Development and Application of Chemical Biology Methods for the Study of Cancer Progression and Metastasis
BA 2001, Wellesley College, PhD 2010, California Institute of Technology, DOD-BCRP Postdoctoral Fellow 2010-2013, University of California, Berkeley
Principal Research Interests
Research in the Farkas group will involve the development and use of molecular tools in order to further understand, image, and treat cancer subtypes. Significant advances have been made in understanding and treating cancer. However, metastasis remains one of the principal causes of death for inflicted patients. Our work will occur at the interface of chemistry and cancer biology, and will span multiple disciplines, using synthetic chemistry, cell biology, and molecular imaging techniques.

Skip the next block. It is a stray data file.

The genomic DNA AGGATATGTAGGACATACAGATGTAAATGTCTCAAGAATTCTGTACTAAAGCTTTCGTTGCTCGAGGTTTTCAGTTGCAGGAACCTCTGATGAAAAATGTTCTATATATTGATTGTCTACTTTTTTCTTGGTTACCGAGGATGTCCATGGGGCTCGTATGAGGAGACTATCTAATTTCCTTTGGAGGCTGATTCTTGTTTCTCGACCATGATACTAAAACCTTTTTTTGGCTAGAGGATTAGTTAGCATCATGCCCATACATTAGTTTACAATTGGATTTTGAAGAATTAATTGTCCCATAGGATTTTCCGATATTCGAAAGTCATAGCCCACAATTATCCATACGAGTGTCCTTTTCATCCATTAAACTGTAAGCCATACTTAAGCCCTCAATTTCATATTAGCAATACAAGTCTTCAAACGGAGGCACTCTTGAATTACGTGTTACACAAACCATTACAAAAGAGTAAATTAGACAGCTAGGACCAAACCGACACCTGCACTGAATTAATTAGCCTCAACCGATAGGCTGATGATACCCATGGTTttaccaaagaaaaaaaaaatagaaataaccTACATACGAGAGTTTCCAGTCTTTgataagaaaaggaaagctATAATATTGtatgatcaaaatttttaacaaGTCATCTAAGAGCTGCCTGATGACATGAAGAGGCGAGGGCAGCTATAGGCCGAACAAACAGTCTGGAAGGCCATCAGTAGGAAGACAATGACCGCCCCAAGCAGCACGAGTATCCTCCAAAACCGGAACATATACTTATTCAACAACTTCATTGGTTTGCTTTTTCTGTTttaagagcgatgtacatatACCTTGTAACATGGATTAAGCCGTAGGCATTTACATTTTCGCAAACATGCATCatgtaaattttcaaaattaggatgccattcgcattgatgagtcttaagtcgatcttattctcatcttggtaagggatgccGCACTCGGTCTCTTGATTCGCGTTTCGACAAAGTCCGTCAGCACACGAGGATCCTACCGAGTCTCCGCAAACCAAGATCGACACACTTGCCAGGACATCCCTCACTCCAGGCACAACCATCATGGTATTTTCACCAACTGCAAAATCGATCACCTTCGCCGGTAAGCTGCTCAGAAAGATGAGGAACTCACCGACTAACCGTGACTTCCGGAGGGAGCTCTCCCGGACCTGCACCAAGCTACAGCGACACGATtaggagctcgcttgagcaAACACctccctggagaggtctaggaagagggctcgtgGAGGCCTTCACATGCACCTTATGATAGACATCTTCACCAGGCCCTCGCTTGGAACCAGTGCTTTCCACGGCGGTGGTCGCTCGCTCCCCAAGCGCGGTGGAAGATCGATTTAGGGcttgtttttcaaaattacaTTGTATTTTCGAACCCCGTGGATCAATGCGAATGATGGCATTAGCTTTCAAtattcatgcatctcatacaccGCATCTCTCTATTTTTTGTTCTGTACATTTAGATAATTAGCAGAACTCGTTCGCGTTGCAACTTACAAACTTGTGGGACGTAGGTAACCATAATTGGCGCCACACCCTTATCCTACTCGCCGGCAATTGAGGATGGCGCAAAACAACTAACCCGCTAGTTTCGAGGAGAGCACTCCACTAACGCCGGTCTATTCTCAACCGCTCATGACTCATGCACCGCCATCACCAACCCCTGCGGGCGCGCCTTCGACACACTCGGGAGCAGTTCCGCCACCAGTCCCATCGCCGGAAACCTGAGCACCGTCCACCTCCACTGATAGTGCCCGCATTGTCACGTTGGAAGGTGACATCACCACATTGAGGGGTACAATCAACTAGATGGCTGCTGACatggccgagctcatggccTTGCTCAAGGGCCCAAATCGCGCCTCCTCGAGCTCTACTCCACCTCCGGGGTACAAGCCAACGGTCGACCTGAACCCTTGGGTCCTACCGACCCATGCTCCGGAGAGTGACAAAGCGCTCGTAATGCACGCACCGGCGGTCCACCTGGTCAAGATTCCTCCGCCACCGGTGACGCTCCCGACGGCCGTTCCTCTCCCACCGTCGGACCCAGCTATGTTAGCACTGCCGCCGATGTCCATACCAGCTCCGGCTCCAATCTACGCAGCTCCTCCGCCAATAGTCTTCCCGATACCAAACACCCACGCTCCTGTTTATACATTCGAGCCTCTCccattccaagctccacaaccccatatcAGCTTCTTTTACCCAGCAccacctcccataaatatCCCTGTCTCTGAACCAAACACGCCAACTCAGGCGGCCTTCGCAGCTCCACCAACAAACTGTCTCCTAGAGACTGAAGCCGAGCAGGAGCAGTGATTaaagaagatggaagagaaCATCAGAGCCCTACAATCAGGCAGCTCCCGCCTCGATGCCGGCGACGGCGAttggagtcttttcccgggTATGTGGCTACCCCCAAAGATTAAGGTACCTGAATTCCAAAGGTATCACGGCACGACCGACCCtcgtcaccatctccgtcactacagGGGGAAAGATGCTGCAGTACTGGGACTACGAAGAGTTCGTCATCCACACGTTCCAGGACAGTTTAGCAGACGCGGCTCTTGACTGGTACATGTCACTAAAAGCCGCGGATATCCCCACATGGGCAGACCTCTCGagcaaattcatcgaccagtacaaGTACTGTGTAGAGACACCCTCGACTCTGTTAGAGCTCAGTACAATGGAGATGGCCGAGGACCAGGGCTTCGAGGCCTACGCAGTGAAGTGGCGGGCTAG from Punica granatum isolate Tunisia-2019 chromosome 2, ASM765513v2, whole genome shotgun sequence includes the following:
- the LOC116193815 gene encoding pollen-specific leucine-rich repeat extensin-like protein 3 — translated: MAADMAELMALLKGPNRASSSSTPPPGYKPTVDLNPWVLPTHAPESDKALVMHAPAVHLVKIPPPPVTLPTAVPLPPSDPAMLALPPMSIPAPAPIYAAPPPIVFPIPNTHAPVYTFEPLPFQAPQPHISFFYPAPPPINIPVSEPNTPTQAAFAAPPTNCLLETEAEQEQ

We will take three approaches to understanding cancer progression and metastasis. In the first, we will correlate cancer aggression with altered circadian rhythms. By using small molecule and extra-cellular means to suppress or promote metastasis or perturb cellular circadian rhythms, we will probe the relationship between the two. Another project involves the direct chemical modification of tumor-associated macrophages in order to generate imaging agents for studying tumor microenvironments, the roles of macrophages in metastasis, and conversion of macrophages from tumor-promoting phenotypes to tumor-fighting ones. In our last endeavor, we will generate spherical nucleic acids based on nanoparticles and microRNAs, which have been shown to either suppress or enhance cancer aggression and metastasis in order to further study their roles and generate agents to deliver anti-cancer microRNAs and trap pro-oncogenic ones.